I stand by these decisions, though now wonder if I’ve underrated Her

    Plus, leave us face it, you simply don’t like Jennifer Lawrence.

    I don’t dislike her, but I think the praise heaped upon her pretty skimpy resum

  59. Edwin Arnaudin

    I’ve never so vehemently wished that I was instead watching Sharon Stone in Casino.

    Whoops! Meant to say that I watched this one for the first time since a double VHS in high school. Thought it felt like a 6-hour movie then and think it feels like a 6-hour movie now. There’s a lot of craftsmanship going on, but for me this ushered in Scorsese’s decade of bloated films, which were almost single-handedly saved by Daniel Day-Lewis’ towering performance in Gangs of New York but officially came to an end with The Departed.

  60. Ken Hanke

    I stand by these decisions, though now wonder if I’ve underrated Her…

    I hardly expected you to recant, but I see no reason you should gild the lily with such a rash consideration.

  61. Xanadon't

    Here’s the link: http://www.ashvegas.com/ashvegas-movie-review-american-hustle You can always Google the review or click on my name on any review and it’ll take you to my chronological author’s page.

    Thanks, I’m seeing that. It’s just that the “Comment are closed” in regard to that particular review for whatever reason.

    But I was able to drop by your 10 Best list under my alternate assumed identity. Somehow I had missed those lists when they went up.

  62. Xanadon't

    Don’t know that I’d be going out of my way to watch Nine…

    Well, it wouldn’t take me too far out of my way, since it’s available on Netflix Instant. I’d been curious about it since it released, but still haven’t caught up with Fellini’s opus.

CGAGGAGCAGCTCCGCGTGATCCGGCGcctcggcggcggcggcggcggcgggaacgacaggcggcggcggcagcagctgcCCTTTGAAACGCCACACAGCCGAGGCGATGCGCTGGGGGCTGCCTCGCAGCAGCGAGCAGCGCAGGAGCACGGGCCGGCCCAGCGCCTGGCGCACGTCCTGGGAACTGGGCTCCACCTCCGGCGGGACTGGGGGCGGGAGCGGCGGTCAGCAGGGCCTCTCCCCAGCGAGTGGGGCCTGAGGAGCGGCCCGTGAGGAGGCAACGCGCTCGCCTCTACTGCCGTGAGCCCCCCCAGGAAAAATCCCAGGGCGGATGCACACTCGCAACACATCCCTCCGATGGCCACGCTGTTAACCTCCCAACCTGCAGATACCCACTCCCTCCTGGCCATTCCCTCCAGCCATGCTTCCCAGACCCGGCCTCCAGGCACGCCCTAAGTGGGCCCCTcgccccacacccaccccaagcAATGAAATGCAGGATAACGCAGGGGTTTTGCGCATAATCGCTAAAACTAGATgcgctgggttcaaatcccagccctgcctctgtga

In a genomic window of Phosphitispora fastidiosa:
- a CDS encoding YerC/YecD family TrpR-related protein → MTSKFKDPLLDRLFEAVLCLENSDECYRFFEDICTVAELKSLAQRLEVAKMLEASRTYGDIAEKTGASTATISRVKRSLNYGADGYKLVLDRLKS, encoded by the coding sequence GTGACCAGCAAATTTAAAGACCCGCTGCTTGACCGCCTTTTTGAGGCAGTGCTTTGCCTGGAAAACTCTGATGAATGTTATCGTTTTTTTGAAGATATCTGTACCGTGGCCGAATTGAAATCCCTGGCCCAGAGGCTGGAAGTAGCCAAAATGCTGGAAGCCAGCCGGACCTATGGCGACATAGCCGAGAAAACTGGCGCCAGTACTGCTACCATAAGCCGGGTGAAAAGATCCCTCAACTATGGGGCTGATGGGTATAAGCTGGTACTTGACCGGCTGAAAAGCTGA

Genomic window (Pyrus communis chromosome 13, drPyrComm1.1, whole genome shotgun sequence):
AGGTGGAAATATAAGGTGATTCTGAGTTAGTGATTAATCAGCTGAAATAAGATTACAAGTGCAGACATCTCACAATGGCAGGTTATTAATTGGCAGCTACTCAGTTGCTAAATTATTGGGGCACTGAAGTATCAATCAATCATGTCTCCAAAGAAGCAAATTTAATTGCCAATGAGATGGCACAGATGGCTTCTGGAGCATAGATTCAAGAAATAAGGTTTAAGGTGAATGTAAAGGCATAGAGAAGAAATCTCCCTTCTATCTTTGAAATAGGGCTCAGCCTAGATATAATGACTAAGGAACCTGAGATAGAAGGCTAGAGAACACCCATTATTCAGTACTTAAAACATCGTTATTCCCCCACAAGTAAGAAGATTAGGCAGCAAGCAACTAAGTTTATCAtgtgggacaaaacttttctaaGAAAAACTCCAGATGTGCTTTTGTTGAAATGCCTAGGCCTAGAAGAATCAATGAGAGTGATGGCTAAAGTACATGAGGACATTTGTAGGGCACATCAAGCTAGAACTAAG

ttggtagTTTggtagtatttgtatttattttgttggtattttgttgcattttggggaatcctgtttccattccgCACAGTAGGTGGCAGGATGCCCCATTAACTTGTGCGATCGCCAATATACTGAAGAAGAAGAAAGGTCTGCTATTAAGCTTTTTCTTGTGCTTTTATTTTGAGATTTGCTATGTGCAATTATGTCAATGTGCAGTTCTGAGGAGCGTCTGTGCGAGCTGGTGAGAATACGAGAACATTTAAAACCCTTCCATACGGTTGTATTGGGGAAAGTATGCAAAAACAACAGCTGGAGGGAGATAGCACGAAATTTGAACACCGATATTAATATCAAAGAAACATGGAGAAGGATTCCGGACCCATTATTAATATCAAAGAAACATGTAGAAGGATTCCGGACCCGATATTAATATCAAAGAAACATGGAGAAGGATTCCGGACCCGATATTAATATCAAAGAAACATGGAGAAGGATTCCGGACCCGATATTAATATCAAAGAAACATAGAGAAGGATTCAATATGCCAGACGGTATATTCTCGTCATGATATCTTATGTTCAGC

63. Edwin Arnaudin

    Thanks, I’m seeing that. It’s just that the “Comment are closed” in regard to that particular review for whatever reason.

    I apologize for interpreting your words as you being unable to find a review.

    That’s the first time I’ve seen “comments are closed,” but it’s fixed now.

  64. Ken Hanke

    Well, it wouldn’t take me too far out of my way, since it’s available on Netflix Instant. I’d been curious about it since it released, but still haven’t caught up with Fellini’s opus.

    Not catching up with the real McFederico is unacceptable.

  65. Jeremy Dylan

    Don’t know that I’d be going out of my way to watch Nine

    If there was a director’s cut that removed the songs, I’d watch it again in a heartbeat.

    But I agree with Ken that you should probably watch the Fellini version first.

  66. Jeremy Dylan

    I am sitting down to finally watch MARY POPPINS tomorrow night in preparation.

    I am not responsible for this rash decision

    I almost wish you were. Then there would be someone I could direct my rage at.

    About seven hours into the cartoon penguins sequence, I started devising creative methods of torture for the production team.

    Ye gods.

  67. Me

    Edwin, how could you underrate Her at an A rating? If anything its the most overrated film of the year, I would probably give it a C or B.

  68. Ken Hanke